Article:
3. List one thing you learned during the program that you intend on incorporating into your rotation experiences
Precepting Pearls 
 
  1. Don’t let your students and/or residents control you.  You must deal with inappropriate behavior immediately or things will only get worse.
  2. Make time for and embrace students and/or residents questions.  Take advantage of these learning moments.  
Credits 
 
Preceptor Experts:    Craig Cox, PharmD & Brian Irons, PharmD
Nurse Preceptor:       Alyson Mesa
Nursing Student:       Brittany Patterson
 
Special Thanks 
 
The Rawls Golf Course at Texas Tech
Texas Tech University Health Sciences Center Medical Pavilion

Objectives

  • Explain how you would handle a student and/or resident who inappropriately uses technology on your rotation.
  • Briefly discuss ways to introduce the concept of Interprofessionalism during an orientation for an experiential rotation.

Release Date: Aug 18, 2017
Credit Expiration Date: Aug 18, 2020

   

   

Description
 
In this scenario you observe a pharmacy preceptor and her pharmacy student during an orientation.  After you view the episode you will be asked to spend a few minutes reflecting on the following questions:
 
  1. What did the pharmacy preceptor do well?  What could she have done better?  Be sure to consider her brief discussion with the student on Interprofessional  activities. 
  2. Have you ever had a “nervous” student and/or resident on your rotation?  If so, how did you handle him/her?  If not, how would you handle the situation.  Give specific examples.
  3. List one thing you learned during the program that you intend to incorporate into your rotation experiences.
Precepting Pearls 
 
  1. Ask students and/or residents about their past experiences and future goals.  It will allow you to better design your rotation to meet your student’s and/or resident's needs.
  2. Prepare your students and/or residents for an Interprofessional environment.  Be honest.  Share personal challenges and successes you have experienced.
Credits 
 
Preceptor Experts:        Craig Cox, PharmD & Brian Irons, PharmD
Pharmacy Preceptor:    Valerie Vuylsteke, PharmD
Pharmacy Student:       Thien Hoang
 
Special Thanks 
 
The Rawls Golf Course at Texas Tech
Texas Tech University Health Sciences Center School of Pharmacy

Objectives

  • Recognize the significance of asking students and/or residents questions about their professional goals and how this information can be used to develop your rotation experience.
  • Briefly discuss ways to introduce the concept of Interprofessionalism during an orientation for an experiential rotation.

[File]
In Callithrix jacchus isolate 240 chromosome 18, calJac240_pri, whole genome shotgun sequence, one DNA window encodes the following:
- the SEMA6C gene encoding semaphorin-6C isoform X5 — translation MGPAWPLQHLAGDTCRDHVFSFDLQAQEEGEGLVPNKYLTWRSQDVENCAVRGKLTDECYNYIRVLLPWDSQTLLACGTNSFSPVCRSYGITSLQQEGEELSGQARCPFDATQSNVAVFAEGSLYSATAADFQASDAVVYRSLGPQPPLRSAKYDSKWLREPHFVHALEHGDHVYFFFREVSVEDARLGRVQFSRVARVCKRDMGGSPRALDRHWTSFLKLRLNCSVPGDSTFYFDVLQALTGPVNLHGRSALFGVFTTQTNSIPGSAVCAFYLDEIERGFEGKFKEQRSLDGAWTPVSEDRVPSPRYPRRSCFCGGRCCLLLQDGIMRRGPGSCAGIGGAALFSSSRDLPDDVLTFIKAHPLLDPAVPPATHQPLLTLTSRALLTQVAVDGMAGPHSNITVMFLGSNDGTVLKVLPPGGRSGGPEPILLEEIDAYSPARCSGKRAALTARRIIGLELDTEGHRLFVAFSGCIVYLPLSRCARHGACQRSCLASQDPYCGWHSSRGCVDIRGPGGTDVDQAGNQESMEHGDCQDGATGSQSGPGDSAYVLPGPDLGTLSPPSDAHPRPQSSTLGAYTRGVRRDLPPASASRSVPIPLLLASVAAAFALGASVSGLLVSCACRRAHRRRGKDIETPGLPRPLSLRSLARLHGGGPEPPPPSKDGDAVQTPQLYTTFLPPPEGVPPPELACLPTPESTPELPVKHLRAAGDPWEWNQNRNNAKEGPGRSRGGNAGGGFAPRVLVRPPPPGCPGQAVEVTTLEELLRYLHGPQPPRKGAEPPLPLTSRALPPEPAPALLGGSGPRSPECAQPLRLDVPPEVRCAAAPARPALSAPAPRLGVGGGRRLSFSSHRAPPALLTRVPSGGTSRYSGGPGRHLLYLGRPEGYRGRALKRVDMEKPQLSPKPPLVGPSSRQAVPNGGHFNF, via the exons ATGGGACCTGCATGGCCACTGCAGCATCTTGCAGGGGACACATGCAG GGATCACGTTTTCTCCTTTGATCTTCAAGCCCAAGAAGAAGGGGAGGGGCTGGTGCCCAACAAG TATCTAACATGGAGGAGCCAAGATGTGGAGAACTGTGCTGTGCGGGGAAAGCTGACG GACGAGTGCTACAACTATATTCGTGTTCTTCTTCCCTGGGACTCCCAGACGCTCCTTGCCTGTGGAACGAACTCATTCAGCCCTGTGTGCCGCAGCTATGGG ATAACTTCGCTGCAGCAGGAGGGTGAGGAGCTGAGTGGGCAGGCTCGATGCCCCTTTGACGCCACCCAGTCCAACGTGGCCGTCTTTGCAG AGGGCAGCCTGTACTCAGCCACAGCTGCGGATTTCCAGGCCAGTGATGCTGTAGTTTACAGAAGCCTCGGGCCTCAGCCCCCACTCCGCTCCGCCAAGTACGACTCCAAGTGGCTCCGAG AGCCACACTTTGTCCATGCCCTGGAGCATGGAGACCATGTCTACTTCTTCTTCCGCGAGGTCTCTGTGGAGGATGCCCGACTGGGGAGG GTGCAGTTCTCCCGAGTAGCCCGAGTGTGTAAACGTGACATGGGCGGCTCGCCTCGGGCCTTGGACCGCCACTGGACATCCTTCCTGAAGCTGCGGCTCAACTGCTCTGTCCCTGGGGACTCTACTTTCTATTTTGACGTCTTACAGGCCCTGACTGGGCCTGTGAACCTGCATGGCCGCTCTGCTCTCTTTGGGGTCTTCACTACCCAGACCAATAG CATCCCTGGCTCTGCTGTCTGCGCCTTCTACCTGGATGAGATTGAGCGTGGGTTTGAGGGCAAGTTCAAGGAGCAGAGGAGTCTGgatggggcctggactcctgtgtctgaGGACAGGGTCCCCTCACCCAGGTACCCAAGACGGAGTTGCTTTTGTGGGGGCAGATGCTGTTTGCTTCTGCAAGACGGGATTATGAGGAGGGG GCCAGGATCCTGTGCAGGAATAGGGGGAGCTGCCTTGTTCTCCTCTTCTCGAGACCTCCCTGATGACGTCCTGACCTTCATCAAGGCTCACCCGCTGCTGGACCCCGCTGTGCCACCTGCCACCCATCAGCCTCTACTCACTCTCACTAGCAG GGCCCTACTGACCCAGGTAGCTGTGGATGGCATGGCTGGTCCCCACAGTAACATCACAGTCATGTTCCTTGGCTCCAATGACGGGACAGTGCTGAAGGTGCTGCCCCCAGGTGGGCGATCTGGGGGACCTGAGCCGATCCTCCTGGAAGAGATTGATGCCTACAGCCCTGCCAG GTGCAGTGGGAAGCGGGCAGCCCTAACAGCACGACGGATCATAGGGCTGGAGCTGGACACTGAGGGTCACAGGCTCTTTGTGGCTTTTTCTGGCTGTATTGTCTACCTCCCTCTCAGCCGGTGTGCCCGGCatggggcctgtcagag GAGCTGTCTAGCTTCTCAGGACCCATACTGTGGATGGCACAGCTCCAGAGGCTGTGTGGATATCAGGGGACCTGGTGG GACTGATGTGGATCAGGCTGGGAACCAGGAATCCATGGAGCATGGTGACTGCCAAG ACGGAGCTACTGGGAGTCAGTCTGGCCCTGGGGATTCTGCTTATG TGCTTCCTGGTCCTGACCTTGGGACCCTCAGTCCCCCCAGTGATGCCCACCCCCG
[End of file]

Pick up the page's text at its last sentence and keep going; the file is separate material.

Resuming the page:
Release Date: Aug 18, 2017
Credit Expiration Date: Aug 18, 2020

   

   

Description
 
In this scenario you observe inappropriate interactions between pharmacy and nursing preceptors and their students as they meet with a patient in an ambulatory care clinic.  After you view the episode you will be asked to spend a few minutes reflecting on the following questions:
 
  1. Have you ever found yourself or witnessed someone else “bad mouthing” a patient or other health care professional in front of your students and/or residents?  If yes, how did you handle the situation?  If you have not experienced this, how would you handle it?
  2. List two of the biggest challenges you have faced working in an Interprofessional environment.  If you have not worked in an Interprofessional environment, what challenges would you expect to face?
  3. List one thing you learned during the program that you intend on incorporating into your rotation experiences.
Precepting Pearls 
 
  1. Be aware of your actions.  Students and/or residents are watching.  Good or bad they may follow your lead.
  2. Value and respect other professions.  It is a critical component to a successful Interprofessional  environment.
Credits 
 
Preceptor Experts:         Craig Cox, PharmD & Brian Irons, PharmD
Patient:                        Gabriela Robledo
Pharmacy Preceptor:      Valerie Vuylsteke, PharmD
Pharmacy Student:        Thien Hoang
Nurse Preceptor:           Alyson Mesa
Nursing Student:           Brittany Patterson
 
Special Thanks 
 
The Rawls Golf Course at Texas Tech
Texas Tech University Health Sciences Center Medical Pavilion

Objectives

  • Recognize the impact of your actions as a preceptor on your students and/or residents.
  • Explain the importance of values and ethics to an Interprofessional relationship.

Release Date: Aug 18, 2017
Credit Expiration Date: Aug 18, 2020

   

   

Description
 
In this scenario you observe inappropriate interaction between a nursing student and a physician with a patient.  This is followed by a brief heated discussion between the physician, nurse, medical student, and a nursing student.  After you view the episode you will be asked to spend a few minutes reflecting on the following questions:
 
  1. What criteria do you use to gauge when your student and/or resident needs direct (by their side) vs. general (on their own – you are available by phone) supervision?  Does your state have any rules or regulations related to the supervision of students?
  2. Have you ever had a student and/or resident that you discovered lied to another health care professional?  If so, how did you handle it?  If no, what would be the most appropriate way to deal with it?
  3. List one thing you learned during the program that you intend on incorporating into your rotation experiences.
Precepting Pearls 
 
  1. Find a balance in your supervision of students and/or residents.  Know when they need you and when to let them FREE.  It is critical to the learning process.
  2. Honesty and integrity are critical to your success.  These are elements of a successful Interprofessional relationship.
Credits 
 
Preceptor Experts:      Craig Cox, PharmD & Brian Irons, PharmD
Patient:                     Gabriela Robledo
Nurse Preceptor:        Alyson Mesa
Nursing Student:        Brittany Patterson
Physician Preceptor:   Mimi Zumwalt, MD
Medical Student:        Leslie Monye, PharmD
 
Special Thanks 
 
The Rawls Golf Course at Texas Tech
Texas Tech University Health Sciences Center Medical Pavilion

Objectives

  • Determine the appropriate level of supervision you should provide for your student and/or resident during an experiential rotation.
  • Discuss the importance of honesty and integrity and how it may impact an Interprofessional relationship.

Release Date: Aug 18, 2017
Credit Expiration Date: Aug 18, 2020

   

   

Description
 
In this scenario you observe an interaction between the pharmacy preceptor and her student, followed by an uncomfortable exchange between the pharmacy student and the physician.  After you view the episode you will be asked to spend a few minutes reflecting on the following questions: